**** (4 stars out of 5)
The space bus driver mentions that his passenger's got a rare condition. The illness is a sure sign that this guy was at the Gallitep Forced Labour Camp, liberated by Kira's resistance cell.
Accused of war crimes, the Cardassian lumbers into action and flees nearly three yards! He's calling himself Amin Marritza the Perfectly Innocent File Clerk. Right.
Gallitep was an atrocity. The Bajoran slaves were raped, beaten to pulp, and buried alive when they got too old to dig. Waving this aside, Marritza talks breezily to disgusted Major Kira from behind his forcefield. He praises the exemplary work of Gul Darhe'el, who ruled the camp by fear and cleverly created "false" rumours of screams and torture to keep order.
Safely at his desk on Cardassia, Dukat calls to demand the man's release. "Distasteful" "Bajoran Hate Mongers" and "Personally Responsible" are some of the clever phrases he turns at Sisko.
Photo evidence arrives. Darhe'el, "The Butcher of Gallitep", looks a heck of a lot like the filing clerk in Odo's cell. Confronted, the prisoner brags with a mad gleam in his eyes. "I would order my men to go out and kill Bajoran scum... they'd come back covered in blood, but they felt clean... because they WERE clean."
Kira, killing Cardassians since she was twelve, regrets that many were civilians. Her prisoner voices no regret whatsoever for his casual attempted genocide.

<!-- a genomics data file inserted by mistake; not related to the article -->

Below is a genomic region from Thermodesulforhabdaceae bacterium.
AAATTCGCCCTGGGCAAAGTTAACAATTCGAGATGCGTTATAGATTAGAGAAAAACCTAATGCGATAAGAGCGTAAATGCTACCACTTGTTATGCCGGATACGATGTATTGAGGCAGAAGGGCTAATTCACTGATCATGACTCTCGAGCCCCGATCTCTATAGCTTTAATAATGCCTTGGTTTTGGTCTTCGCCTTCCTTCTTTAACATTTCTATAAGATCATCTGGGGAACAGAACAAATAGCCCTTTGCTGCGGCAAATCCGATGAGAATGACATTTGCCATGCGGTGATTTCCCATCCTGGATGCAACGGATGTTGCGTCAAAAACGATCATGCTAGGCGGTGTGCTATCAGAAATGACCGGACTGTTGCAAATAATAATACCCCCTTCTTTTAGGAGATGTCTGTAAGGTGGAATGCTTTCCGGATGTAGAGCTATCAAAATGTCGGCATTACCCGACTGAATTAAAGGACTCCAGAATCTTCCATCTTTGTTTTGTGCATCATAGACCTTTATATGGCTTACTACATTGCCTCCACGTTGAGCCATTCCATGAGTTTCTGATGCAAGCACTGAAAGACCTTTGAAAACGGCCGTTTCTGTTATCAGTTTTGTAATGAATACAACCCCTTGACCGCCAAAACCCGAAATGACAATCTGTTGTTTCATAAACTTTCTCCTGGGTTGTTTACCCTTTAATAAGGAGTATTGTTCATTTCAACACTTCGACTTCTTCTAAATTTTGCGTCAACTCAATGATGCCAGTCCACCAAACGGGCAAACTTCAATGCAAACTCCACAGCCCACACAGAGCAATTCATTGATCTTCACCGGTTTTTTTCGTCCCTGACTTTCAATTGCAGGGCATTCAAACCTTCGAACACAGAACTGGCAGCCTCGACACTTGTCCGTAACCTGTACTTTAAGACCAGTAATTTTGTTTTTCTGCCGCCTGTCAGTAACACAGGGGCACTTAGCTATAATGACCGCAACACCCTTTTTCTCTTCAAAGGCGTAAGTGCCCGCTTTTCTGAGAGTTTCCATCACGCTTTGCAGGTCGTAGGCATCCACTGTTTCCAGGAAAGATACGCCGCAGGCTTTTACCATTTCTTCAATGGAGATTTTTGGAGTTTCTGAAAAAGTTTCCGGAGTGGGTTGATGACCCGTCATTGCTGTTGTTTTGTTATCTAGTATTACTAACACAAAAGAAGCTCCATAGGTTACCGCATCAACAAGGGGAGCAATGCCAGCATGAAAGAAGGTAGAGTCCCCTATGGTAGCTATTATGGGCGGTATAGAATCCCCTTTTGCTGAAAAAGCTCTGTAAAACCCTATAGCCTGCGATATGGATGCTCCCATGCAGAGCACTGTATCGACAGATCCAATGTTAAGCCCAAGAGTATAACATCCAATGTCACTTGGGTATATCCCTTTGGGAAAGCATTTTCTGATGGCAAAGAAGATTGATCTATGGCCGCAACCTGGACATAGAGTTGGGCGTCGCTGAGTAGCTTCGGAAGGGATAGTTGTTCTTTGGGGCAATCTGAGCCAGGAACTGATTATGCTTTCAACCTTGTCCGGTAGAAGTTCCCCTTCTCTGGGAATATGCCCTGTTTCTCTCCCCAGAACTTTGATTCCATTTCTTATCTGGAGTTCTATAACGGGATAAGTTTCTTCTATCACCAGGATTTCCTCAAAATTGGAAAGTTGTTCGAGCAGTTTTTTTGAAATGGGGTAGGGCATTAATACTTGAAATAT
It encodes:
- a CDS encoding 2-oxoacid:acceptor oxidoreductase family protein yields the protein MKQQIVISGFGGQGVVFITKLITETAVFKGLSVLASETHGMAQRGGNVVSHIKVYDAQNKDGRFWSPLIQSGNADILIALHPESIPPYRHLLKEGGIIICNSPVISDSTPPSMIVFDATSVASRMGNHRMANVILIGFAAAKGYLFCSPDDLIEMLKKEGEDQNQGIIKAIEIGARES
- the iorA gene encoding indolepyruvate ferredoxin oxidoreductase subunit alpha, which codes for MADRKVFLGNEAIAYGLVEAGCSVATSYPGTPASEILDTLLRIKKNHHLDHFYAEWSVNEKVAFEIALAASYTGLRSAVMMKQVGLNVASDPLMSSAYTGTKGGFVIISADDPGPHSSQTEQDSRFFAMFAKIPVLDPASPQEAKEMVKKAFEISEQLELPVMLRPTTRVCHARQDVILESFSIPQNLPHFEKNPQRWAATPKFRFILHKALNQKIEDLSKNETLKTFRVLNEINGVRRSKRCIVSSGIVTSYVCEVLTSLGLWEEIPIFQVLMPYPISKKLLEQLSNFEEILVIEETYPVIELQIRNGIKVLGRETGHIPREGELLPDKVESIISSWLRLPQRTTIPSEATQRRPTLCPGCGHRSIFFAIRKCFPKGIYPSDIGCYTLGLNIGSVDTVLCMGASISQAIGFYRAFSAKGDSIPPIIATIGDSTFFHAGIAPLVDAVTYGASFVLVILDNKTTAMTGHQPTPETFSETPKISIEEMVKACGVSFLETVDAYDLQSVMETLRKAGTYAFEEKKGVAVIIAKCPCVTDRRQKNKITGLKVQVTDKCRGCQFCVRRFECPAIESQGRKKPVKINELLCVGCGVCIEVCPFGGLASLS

Yet Dukat says Darhe'el's been dead for six years. What gives?
Bashir finds the Cardassian dosed himself with a dermal regenerative used after cosmetic alteration. He's really Hitler's office flunky, wearing an Adolf mask and double-dog-daring the Israeli girl to just shoot him, already. When Kira gently calls him on it he boasts louder, trying to rush his execution. "The thought of leaving any survivors behind was repulsive to me!"
Marritza breaks down and sobs, begging to be punished for his cowardice and complicity.
"Cardassia will only survive if it stands in front of Bajor and admits the truth!"
"Duet" gets me choked up every time. Fictional atrocity is only a faded echo of the real horrors humanity has perpetrated and endured, of course. But this particular fiction oozes guilt and shame, real suffering behind false faces. Legitimately awful, and kind of beautifully painful. I still can't watch it comfortably. Masterful work, and a sign of astonishing things to come on Deep Space Nine.